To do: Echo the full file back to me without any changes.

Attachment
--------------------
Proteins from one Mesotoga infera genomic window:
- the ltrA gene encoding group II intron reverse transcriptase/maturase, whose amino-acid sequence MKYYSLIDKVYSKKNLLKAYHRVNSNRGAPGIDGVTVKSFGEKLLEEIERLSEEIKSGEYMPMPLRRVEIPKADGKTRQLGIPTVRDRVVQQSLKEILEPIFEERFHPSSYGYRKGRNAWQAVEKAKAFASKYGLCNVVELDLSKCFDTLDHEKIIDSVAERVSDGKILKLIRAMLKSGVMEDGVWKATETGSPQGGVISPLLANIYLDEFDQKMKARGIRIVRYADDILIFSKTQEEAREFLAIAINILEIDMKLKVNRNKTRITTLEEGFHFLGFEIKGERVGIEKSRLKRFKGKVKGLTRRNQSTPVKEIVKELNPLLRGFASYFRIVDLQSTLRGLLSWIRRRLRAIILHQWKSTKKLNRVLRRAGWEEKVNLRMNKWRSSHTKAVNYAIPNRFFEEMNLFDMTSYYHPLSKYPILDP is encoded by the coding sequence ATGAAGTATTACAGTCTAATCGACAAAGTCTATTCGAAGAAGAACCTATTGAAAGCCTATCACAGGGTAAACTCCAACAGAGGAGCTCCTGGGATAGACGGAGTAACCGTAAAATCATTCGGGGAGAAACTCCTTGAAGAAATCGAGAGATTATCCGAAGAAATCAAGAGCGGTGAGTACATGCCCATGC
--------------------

Proteins from one Mesotoga infera genomic window:
- the ltrA gene encoding group II intron reverse transcriptase/maturase, whose amino-acid sequence MKYYSLIDKVYSKKNLLKAYHRVNSNRGAPGIDGVTVKSFGEKLLEEIERLSEEIKSGEYMPMPLRRVEIPKADGKTRQLGIPTVRDRVVQQSLKEILEPIFEERFHPSSYGYRKGRNAWQAVEKAKAFASKYGLCNVVELDLSKCFDTLDHEKIIDSVAERVSDGKILKLIRAMLKSGVMEDGVWKATETGSPQGGVISPLLANIYLDEFDQKMKARGIRIVRYADDILIFSKTQEEAREFLAIAINILEIDMKLKVNRNKTRITTLEEGFHFLGFEIKGERVGIEKSRLKRFKGKVKGLTRRNQSTPVKEIVKELNPLLRGFASYFRIVDLQSTLRGLLSWIRRRLRAIILHQWKSTKKLNRVLRRAGWEEKVNLRMNKWRSSHTKAVNYAIPNRFFEEMNLFDMTSYYHPLSKYPILDP is encoded by the coding sequence ATGAAGTATTACAGTCTAATCGACAAAGTCTATTCGAAGAAGAACCTATTGAAAGCCTATCACAGGGTAAACTCCAACAGAGGAGCTCCTGGGATAGACGGAGTAACCGTAAAATCATTCGGGGAGAAACTCCTTGAAGAAATCGAGAGATTATCCGAAGAAATCAAGAGCGGTGAGTACATGCCCATGC